U is for Uranium

Uranium is known best for its radioactive isotopes. As scientists working with stable isotopes – and light ones at that – we regularly grapple with the misconception that anything called an “isotope” is radioactive and is a potential component of dirty bombs.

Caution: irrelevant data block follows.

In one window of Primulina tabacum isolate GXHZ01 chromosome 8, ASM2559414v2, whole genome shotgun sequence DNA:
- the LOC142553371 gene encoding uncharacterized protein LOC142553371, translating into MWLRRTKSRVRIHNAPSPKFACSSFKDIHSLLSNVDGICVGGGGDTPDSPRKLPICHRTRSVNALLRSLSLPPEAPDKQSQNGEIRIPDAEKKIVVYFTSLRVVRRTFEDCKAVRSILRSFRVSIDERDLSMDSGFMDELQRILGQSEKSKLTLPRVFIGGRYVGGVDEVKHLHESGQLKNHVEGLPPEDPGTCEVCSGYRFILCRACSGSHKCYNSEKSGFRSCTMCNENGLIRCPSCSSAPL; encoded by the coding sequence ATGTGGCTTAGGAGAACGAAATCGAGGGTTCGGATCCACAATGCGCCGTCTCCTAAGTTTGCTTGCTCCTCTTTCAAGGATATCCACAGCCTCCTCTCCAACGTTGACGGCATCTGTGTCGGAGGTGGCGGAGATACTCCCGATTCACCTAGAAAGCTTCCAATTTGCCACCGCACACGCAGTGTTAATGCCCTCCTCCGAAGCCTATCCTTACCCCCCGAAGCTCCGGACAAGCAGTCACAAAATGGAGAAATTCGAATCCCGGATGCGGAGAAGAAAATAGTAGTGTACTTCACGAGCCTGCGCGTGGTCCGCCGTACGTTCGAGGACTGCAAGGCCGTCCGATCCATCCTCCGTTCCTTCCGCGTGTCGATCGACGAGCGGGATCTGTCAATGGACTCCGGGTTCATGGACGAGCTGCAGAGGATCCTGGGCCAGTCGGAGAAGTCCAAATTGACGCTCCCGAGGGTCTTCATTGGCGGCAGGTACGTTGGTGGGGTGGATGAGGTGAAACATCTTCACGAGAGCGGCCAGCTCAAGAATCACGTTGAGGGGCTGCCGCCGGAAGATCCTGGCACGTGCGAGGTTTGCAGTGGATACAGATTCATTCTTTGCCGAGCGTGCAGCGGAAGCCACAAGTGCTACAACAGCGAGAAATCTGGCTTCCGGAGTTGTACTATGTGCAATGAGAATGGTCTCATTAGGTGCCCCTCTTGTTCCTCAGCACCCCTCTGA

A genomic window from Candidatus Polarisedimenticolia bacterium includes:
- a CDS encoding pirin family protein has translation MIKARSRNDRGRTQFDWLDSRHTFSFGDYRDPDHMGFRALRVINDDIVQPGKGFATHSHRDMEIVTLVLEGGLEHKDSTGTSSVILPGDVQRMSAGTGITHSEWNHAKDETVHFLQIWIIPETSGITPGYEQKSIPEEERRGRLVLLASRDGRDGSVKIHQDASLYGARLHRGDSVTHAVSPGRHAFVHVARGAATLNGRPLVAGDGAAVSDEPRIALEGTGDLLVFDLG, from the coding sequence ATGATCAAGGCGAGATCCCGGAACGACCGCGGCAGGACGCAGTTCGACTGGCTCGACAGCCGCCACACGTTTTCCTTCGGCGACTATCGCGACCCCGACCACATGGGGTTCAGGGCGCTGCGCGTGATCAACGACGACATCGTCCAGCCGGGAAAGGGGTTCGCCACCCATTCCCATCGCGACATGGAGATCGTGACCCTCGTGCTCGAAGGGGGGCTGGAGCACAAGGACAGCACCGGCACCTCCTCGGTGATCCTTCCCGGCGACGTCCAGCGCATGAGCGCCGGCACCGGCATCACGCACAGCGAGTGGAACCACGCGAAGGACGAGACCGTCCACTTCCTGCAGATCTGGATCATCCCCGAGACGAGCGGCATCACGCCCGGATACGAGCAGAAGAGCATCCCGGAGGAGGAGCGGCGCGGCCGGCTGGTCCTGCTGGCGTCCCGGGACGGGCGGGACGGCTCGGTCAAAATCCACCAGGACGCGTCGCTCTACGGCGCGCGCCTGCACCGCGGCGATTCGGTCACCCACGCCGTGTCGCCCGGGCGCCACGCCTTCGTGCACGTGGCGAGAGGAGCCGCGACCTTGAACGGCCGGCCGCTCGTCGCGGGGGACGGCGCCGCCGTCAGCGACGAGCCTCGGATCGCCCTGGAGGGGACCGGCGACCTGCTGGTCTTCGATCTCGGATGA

Uranium has many isotopes, all of which are radioactive, which means they are unstable and will spontaneously break down into other stable (not-radioactive) isotopes. The atomic number of uranium is 92, meaning that there are 92 protons int he nucleus. Most uranium in nature is urnaium-238 (92 protons + 146 neutrons), but there is also uranium-235 and uranium-234. Both uranium-238 and uranium-235 decay to form stable isotopes of lead (lead-206 and lead-207, respectively). By measuring the ratios of uranium to lead in these two systems, it is possible to determine ages of rocks that are millions to billions of years old.

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